Wine tasting is the sensory examination and evaluation of wine. Wines contain many chemical compounds similar or identical to those in fruits, vegetables, and spices. The sweetness of wine is determined by the amount of residual sugar in the wine after fermentation, relative to the acidity present in the wine. Dry wine, for example, has only a small amount of residual sugar. Some wine labels suggest opening the bottle and letting the wine "breathe" for a couple of hours before serving, while others recommend drinking it immediately. Decanting (the act of pouring a wine into a special container just for breathing) is a controversial subject among wine enthusiasts. In addition to aeration, decanting with a filter allows the removal of bitter sediments that may have formed in the wine. Sediment is more common in older bottles, but aeration may benefit younger wines.
There are very many methods of cooking, most of which have been known since antiquity. These include baking, roasting, frying, grilling, barbecuing, smoking, boiling, steaming and braising. A more recent innovation is microwaving. Various methods use differing levels of heat and moisture and vary in cooking time. The method chosen greatly affects the end result because some foods are more appropriate to some methods than others. Some major hot cooking techniques include:
Medical foods are foods that are specially formulated and intended for the dietary management of a disease that has distinctive nutritional needs that cannot be met by normal diet alone. In the United States they were defined in the Food and Drug Administration's 1988 Orphan Drug Act Amendments and are subject to the general food and safety labeling requirements of the Federal Food, Drug, and Cosmetic Act. In Europe the European Food Safety Authority established definitions for "foods for special medical purposes" (FSMPs) in 2015.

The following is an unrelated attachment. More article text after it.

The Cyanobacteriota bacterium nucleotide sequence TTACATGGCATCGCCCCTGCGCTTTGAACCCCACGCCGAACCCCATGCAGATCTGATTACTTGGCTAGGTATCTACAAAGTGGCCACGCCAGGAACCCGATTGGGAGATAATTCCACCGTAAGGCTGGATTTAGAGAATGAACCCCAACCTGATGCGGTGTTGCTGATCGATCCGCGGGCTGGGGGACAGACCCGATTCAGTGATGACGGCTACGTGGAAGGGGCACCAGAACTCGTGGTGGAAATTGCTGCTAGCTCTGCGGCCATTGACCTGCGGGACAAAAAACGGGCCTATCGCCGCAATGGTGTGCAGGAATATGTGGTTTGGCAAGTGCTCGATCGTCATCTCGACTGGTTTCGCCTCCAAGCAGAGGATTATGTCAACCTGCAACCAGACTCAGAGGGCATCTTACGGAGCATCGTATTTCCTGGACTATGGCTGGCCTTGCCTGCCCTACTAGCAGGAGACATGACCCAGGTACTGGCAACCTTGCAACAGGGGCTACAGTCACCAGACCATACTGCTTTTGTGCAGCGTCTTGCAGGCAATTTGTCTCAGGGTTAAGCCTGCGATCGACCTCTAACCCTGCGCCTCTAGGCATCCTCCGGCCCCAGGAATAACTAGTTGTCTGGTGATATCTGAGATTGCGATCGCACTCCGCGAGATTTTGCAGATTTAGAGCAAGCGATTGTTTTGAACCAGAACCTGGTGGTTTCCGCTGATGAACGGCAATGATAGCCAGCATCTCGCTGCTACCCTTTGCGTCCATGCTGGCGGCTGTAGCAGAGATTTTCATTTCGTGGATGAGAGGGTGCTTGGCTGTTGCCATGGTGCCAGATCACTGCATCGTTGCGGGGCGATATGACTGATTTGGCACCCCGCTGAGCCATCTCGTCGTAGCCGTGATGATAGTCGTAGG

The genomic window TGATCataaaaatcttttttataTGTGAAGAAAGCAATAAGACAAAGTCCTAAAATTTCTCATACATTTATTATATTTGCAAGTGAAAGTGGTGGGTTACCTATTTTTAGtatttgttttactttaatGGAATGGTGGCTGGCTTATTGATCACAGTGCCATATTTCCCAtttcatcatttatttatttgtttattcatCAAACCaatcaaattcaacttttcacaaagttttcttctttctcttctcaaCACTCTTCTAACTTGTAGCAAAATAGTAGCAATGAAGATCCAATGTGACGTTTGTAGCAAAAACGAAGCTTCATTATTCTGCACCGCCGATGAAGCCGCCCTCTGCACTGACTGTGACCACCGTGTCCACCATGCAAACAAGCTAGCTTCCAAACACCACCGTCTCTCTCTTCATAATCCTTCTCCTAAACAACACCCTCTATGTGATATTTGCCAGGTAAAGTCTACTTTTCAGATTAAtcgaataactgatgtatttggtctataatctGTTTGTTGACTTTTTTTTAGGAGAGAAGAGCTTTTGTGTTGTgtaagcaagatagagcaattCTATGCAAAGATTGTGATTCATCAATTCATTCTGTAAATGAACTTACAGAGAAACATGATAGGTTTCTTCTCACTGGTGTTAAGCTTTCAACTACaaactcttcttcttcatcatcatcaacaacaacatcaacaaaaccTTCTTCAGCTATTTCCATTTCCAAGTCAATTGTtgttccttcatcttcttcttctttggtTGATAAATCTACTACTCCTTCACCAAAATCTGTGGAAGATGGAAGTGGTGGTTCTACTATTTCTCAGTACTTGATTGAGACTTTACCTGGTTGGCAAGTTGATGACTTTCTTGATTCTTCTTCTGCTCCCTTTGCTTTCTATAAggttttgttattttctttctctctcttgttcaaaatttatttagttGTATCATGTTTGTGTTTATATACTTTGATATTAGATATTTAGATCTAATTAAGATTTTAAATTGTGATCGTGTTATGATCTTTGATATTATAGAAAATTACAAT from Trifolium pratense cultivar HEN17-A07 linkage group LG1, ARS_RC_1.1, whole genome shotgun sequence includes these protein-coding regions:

The word diet first appeared in English in the 13th century. Its original meaning was the same as in modern English, “habitually taken food and drink.” But diet was used in another sense too in the Middle and early modern English periods to mean “way of living.” This is, in fact, the original meaning of diet’s Greek ancestor diaita, which is derived from the verb diaitasthan, meaning “to lead one’s life.” In Greek, diaita, had already come to be used more specifically for a way of living prescribed by a physician, a diet, or other regimen.
Health food is food marketed to provide human health effects beyond a normal healthy diet required for human nutrition. Foods marketed as health foods may be part of one or more categories, such as natural foods, organic foods, whole foods, vegetarian foods or dietary supplements. These products may be sold in health food stores or in the health food or organic sections of grocery stores.
Cooking dairy products may reduce a protective effect against colon cancer. Researchers at the University of Toronto suggest that ingesting uncooked or unpasteurized dairy products (see also Raw milk) may reduce the risk of colorectal cancer. Mice and rats fed uncooked sucrose, casein, and beef tallow had one-third to one-fifth the incidence of microadenomas as the mice and rats fed the same ingredients cooked. This claim, however, is contentious. According to the Food and Drug Administration of the United States, health benefits claimed by raw milk advocates do not exist. "The small quantities of antibodies in milk are not absorbed in the human intestinal tract," says Barbara Ingham, PhD, associate professor and extension food scientist at the University of Wisconsin-Madison. "There is no scientific evidence that raw milk contains an anti-arthritis factor or that it enhances resistance to other diseases."
Many individuals limit what foods they eat for reasons of morality, or other habit. For instance, vegetarians choose to forgo food from animal sources to varying degrees. Others choose a healthier diet, avoiding sugars or animal fats and increasing consumption of dietary fiber and antioxidants. Obesity, a serious problem in the western world, leads to higher chances of developing heart disease, diabetes, cancer and many other diseases. More recently, dietary habits have been influenced by the concerns that some people have about possible impacts on health or the environment from genetically modified food. Further concerns about the impact of industrial farming (grains) on animal welfare, human health, and the environment are also having an effect on contemporary human dietary habits. This has led to the emergence of a movement with a preference for organic and local food.